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Fishing Report: The bass bite has slowed down, but the hybrids and stripers are still active

August 28th, 2015 12:30 pm by George Thwaites

Fishing Report: The bass bite has slowed down, but the hybrids and stripers are still active

Hybrids, like this specimen Morgan Seymore of Kingsport caught this past spring, are still being caught on Boone and Cherokee reservoirs. But the bass bite has slowed down almost everywhere.


If you like to fish for bass on area TVA reservoirs, the bad news is all-around bite is relatively slow.
The good news: this is normal.

“Our lakes are fairly small and by this time of the year the fish have been pressured a great deal,” observed Rex Pendergrass at Watson’s Marine in Bluff City.

“Take into account all the boat traffic and the pleasure craft traffic and all the lures that have been dangled in front of them since March. Then add hot water.

“We’re in the dog days. It’s always slow this time of the year.

And the doldrums usually extend well into the month of September. It might stick its toe into October. Then a couple of hard frosts start to turn things around.

It’s not that bass fishing is nonexistent. It’s just a lot harder. They’re scattered and harder to pinpoint.

 About the best lake going lately has been Cherokee. And that’s with qualifications.

“Hopefully the cooler nights we’ve been having is going to help, because I fished a little Saturday morning and every fish was either Carolina rig or drop-shot,” said Rod Colyer at Colgard Outdoor Sports in Norton.

“Of course, I was in the back, so that’s about all I could do,” he joked.

Cherokee’s water level is dropping rapidly. It looks ugly, Colyer admitted, but it’s gradually uncovering some of the autumn holes he’ll look forward to getting into later.

One kind of fishing that has shown up nicely on Cherokee has been the hybrid bite. Anglers have gotten into schools of fish in the 5-pound range trolling Strike King 6XD and Norman DD-22 crankbaits.

“One of the guys with me caught some on chartreuse, but the shad-colored ones were doing a lot better,” Colyer said. “They weren’t on the main channel. They were going into the creeks off the main channel ... a lot of baitfish were in there. Most of the hybrids were in 30 feet of water.”

Hybrids and stripers both have been sporting fare on Boone Reservoir, where the fabulous summer bass bite has finally relented a little.

These have been great days for fly fishers, who continue to catch stripers and hybrids both on Boone, but are guarding their choice locations jealously.

“Guys are being really secretive, but they have been really successful on the hybrids,” said Huck Huckaba at Eastern Fly Outfitters in Piney Flats.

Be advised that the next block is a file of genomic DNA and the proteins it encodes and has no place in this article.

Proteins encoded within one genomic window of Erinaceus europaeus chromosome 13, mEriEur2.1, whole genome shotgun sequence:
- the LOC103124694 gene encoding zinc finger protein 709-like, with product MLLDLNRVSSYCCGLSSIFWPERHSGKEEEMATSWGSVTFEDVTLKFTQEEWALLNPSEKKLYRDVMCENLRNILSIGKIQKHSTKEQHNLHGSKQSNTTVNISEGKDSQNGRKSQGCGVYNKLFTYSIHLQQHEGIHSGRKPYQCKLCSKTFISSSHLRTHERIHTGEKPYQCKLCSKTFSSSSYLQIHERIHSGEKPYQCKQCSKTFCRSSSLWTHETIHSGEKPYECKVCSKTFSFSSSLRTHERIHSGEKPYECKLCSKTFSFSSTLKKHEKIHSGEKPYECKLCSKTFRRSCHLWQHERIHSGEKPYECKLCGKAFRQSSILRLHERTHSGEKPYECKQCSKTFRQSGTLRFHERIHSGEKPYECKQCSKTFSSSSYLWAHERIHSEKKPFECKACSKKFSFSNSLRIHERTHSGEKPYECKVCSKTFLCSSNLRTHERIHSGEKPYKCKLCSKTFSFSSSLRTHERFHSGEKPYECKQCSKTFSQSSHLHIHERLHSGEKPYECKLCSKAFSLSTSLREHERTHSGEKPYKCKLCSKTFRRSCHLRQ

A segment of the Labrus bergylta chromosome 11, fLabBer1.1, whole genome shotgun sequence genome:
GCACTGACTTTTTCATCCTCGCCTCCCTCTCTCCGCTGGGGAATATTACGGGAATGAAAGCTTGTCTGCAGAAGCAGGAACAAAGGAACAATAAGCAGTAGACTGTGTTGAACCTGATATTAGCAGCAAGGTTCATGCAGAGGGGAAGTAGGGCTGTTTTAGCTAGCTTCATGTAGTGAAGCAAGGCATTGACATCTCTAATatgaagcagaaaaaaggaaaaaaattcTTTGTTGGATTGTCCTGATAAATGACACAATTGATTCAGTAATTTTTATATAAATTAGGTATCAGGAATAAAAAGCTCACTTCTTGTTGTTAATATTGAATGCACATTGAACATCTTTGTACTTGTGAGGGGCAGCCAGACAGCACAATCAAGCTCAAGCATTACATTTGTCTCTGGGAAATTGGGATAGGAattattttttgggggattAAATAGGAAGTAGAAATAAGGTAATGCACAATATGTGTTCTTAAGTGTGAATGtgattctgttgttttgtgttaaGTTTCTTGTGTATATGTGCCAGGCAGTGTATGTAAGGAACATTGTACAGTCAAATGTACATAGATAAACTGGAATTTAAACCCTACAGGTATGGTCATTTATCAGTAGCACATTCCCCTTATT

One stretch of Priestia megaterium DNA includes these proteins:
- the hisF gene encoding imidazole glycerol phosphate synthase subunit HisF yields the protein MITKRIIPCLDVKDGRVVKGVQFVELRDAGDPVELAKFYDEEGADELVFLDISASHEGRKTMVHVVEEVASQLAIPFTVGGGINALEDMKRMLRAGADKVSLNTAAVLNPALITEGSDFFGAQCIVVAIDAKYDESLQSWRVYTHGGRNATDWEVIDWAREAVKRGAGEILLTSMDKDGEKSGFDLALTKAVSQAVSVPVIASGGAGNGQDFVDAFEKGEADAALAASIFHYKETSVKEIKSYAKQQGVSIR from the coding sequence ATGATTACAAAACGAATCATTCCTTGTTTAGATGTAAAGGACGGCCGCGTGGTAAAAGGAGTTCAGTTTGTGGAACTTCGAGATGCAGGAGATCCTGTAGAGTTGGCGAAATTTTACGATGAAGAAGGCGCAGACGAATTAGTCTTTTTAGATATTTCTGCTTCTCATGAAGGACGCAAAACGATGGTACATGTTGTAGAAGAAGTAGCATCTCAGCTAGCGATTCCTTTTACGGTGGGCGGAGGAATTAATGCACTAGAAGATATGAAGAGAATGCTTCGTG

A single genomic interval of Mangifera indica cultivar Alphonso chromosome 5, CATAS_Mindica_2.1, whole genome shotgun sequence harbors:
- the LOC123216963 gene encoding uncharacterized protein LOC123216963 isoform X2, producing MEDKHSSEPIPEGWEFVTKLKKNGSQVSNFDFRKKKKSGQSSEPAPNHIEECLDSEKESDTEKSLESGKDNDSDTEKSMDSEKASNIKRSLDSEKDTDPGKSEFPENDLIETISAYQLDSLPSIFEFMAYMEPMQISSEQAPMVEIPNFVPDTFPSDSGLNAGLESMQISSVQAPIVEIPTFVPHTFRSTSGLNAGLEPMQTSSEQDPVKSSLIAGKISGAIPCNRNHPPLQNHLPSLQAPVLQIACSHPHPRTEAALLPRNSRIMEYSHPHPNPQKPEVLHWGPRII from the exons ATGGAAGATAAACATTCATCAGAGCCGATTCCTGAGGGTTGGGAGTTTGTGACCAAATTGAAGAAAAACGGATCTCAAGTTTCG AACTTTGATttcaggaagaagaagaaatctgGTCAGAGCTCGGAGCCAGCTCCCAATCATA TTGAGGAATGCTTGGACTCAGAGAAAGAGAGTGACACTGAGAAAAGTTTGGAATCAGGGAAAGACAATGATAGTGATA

“We’ve got a customer who showed us pictures of four or five doubles, all in one night, on the fly. They’re still catching them.

He also noted that stripers and hybrids are still being spotted far upstream in both the Watauga and South Holston tailwater rivers. It might be the new normal.

Turning our attention to trout, Huckaba was happy to report healthy sulphur mayfly hatches on the South Holston tailwater during both high and low water — and good fish are eating them.

The top sulphur fly for that river has been the Puff Daddy, which in his shop have been outselling Comparaduns by a significant margin.

“I don’t know why. The fly was intended to skate over picky fish that won’t eat on a dead drift. But you float a Puff Daddy on a dead drift and they’ll take it. Maybe it’s because it rides so high,” he said.

Todd Boyer at Mahoney’s Sportsman’s Paradise in Johnson City reports that beetle patterns aren’t producing on the South Holston but the Black Ant is still good for against-the-bank terrestrial fishing.

“On the Watauga, there have been some Blue Winged Olives hatching, Size 20, which is kind of rare,” Boyer said. “We still have a few sulphurs and some caddis flying around.”

Most anglers on that river are getting it done with tandem nymph rigs.

He has no solid reports of the mountain trout streams, which suggests to him that it’s good and people are keeping their mouths shut. If he were going, he’d take along a selection of Stimulators, Prince Nymphs, large Hare’s Ears, Royal Wulffs and even some small hopper patterns.

George Thwaites is a sports and outdoors writer for the Kingsport Times-News. Follow him on Twitter @KTNSptsThwaites. Send your fishing photos to: outdoors@timesnews.net.

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